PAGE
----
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South Sudanese welcome signing of power-sharing deal with joy

JUBA (Xinhua) -- It was all ululation and jubilation in Juba as South Sudanese nationals welcomed the signing of the revitalized power-sharing pact by warring parties on Sunday night, saying the deal will end the more than four years of strife in the country.

Thousands of jovial Juba residents seized the occasion and took to the streets immediately after the peace deal was inked in Khartoum earlier in the day.

“Today, I am overjoyed because peace has finally been restored in our country and we are now going march forward and build our nation,” Mary Ajith expressed her great excitement and feeling of joy to Xinhua.

She said that it has been her wish to see the warring parties reach the deal to end the conflict that has worsened poverty in the country.

Hordes of residents gathered in Juba carrying the flags of South Sudan as they sang and danced the night away around the capital city that had been under years of curfew since the conflict broke out in December 2013.

Another jubilant citizen, who only identified himself as Deng, said all he wanted was peace and unity of all the South Sudanese people.

“Our country ought to be inclusive and transparent to all. I believe we have learned a lot from meaninglessly killing each other,” Deng said as he chanted “Peace! Peace! Peace!”

President Salva Kiir and opposition leader and arch-rival, Riek Machar, signed a revitalized agreement to end the civil strife that would see the latter reinstated as first vice president after serving a two-year house arrest in South Africa.

The agreement was signed collectively by the two leaders as well as all political parties in South Sudan, signaling their desire to end the conflict that has caused a lot of suffering and displacement of people.

The agreement outlines guidelines on power sharing and governance, including settling boundary disputes which will be guided by a Boundary Commission and provides for an avenue for the people of South Sudan to participate in a referendum if need be to settle those disputes.

Kiir pledged to incorporate warring factions into the government after he met with Machar and an alliance of opposition leaders.

The deal which was inked in Sudan will lead to the formation of a unity government which will run for three years in South Sudan.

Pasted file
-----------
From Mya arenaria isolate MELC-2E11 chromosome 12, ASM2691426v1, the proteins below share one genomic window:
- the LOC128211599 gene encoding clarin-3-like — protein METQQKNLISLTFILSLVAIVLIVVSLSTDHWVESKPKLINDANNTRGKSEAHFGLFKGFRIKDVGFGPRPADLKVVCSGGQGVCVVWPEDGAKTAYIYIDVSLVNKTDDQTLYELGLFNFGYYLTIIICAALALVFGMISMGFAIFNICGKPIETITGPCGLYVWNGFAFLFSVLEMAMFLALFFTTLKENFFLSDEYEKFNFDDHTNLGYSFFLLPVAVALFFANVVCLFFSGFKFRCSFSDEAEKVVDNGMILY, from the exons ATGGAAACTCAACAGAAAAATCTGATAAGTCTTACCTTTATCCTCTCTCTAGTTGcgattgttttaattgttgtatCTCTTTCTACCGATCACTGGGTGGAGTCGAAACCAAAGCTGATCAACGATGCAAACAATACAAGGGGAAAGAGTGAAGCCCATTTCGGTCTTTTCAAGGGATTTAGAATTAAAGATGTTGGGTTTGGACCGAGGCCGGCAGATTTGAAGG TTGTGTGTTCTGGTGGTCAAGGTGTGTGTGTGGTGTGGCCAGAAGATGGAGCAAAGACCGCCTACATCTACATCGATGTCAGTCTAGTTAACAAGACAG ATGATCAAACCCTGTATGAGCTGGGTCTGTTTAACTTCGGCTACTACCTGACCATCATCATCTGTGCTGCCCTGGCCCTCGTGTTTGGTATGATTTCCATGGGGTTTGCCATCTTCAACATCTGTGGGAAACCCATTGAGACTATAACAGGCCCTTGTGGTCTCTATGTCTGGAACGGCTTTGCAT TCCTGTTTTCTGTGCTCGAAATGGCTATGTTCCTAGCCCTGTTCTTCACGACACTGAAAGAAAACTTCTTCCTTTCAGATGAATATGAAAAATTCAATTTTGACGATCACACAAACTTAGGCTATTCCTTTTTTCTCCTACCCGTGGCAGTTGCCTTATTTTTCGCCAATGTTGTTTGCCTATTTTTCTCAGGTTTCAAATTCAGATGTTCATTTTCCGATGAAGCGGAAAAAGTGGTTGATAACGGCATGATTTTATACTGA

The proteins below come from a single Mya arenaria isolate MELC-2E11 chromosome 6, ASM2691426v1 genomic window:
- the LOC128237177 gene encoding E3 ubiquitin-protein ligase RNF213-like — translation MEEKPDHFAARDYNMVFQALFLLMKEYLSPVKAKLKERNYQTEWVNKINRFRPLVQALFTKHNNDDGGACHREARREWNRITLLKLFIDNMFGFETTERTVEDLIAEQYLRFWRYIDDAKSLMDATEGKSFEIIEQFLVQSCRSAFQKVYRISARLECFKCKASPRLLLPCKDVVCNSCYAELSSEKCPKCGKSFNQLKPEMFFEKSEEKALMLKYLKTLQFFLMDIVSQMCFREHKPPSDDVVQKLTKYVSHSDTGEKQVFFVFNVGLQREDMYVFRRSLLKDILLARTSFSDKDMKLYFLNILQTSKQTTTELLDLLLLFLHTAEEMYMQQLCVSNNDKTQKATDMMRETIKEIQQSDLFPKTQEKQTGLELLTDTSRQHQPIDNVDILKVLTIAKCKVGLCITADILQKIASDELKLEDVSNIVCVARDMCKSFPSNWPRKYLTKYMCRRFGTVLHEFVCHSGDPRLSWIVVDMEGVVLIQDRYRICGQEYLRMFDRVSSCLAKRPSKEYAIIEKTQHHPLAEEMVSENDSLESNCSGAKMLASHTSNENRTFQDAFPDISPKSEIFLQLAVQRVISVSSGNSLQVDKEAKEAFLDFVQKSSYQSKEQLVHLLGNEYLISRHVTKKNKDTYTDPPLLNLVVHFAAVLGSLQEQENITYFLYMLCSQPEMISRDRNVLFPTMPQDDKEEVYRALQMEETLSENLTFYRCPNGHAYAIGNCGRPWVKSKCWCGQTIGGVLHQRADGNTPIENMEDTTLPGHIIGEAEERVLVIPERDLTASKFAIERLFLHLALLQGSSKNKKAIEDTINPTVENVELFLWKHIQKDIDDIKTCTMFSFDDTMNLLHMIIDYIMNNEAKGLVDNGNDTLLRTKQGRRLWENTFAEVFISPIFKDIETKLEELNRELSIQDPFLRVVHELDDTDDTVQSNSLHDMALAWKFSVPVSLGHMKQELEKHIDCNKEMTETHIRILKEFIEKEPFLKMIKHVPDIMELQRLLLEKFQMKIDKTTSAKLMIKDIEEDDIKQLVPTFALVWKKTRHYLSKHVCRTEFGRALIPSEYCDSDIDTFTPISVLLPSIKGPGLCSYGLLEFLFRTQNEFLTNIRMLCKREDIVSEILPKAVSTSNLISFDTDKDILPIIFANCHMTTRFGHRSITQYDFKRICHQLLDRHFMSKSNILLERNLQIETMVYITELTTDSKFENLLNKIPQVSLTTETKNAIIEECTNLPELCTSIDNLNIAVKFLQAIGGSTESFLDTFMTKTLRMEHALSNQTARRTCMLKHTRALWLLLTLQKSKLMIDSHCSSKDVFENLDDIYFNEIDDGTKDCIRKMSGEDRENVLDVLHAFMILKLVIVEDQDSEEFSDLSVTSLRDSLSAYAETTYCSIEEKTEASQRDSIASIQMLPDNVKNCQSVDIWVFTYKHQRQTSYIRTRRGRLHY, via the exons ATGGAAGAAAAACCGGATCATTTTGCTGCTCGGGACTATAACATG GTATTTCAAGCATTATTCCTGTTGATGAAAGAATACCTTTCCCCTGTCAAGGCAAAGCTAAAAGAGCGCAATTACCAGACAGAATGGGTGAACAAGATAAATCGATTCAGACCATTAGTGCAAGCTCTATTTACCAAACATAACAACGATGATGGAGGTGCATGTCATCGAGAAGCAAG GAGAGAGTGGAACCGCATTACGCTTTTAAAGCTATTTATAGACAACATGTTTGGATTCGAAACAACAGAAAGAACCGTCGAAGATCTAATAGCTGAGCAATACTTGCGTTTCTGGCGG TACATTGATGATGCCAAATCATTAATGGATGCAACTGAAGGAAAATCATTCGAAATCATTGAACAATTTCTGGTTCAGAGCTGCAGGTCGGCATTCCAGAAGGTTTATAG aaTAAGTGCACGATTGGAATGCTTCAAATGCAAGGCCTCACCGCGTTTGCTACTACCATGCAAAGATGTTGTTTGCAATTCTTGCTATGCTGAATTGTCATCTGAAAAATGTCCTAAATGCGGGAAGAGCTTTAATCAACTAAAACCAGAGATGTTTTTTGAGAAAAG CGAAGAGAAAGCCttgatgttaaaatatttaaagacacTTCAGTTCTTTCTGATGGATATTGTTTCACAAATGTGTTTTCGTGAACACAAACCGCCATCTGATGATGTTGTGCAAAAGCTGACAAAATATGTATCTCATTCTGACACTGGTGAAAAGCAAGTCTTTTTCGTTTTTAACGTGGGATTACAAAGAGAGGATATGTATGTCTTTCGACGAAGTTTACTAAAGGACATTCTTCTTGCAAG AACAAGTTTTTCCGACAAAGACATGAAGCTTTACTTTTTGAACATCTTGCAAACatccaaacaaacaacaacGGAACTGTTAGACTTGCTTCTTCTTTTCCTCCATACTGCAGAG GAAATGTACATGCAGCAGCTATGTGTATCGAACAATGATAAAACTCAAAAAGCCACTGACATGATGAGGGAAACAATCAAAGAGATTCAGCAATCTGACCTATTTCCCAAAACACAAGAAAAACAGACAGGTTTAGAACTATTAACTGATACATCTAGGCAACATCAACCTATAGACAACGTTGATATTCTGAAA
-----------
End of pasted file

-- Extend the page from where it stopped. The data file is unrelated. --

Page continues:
Sudan’s President Omar al-Bashir who hosted the talks said South Sudan peace agreement will not just be ‘ink on paper’, saying more sessions will sketch out details and timetables for implementation of the signed peace deal.

He pointed out that his government had taken a decisive decision to implement the 2005 peace agreement signed with the SPLM movement that eventually led to South Sudan’s independence from the north for the sake of peace.

Meanwhile, Kenyan President Uhuru Kenyatta said the peace process will continue in the Sudanese capital, Khartoum, instead of Nairobi as decided by East African leaders.

“We have agreed with my brother President Bashir that let us continue with this negotiations right here in Khartoum,” he said after the signing of the deal.

Kenyatta appealed to the political leadership in South Sudan to secure the future of the region by commencing implementation of the Agreement.

“Informed by our shared and common experiences and grounded in a long history of solidarity between Kenya and South Sudan, I urge each and every leader to leverage the diversity of South Sudan and harness it to build strong and responsible structures that respond effectively to the needs of the people,” he added.

Kenyatta paid tribute to Al-Bashir for hosting the current phase of the peace process that has yielded promising results for South Sudan and the region.

Kenya has been a key participant amongst other IGAD states in the process of bringing peace and stability in South Sudan driven by the belief that peace and stability in the young nation heralds prosperity for the whole region.

South Sudan’s conflict that has now entered its fifth year erupted in 2013 after forces loyal to Kiir and his former deputy engaged in combat.

The 2015 peace agreement to end the violence was again violated in July 2016 when rival factions resumed fighting in the capital, Juba, forcing Machar to flee into exile.

Millions of South Sudanese civilians have sought refuge in neighboring countries as the conflict rages on despite attempts by international players to end it.


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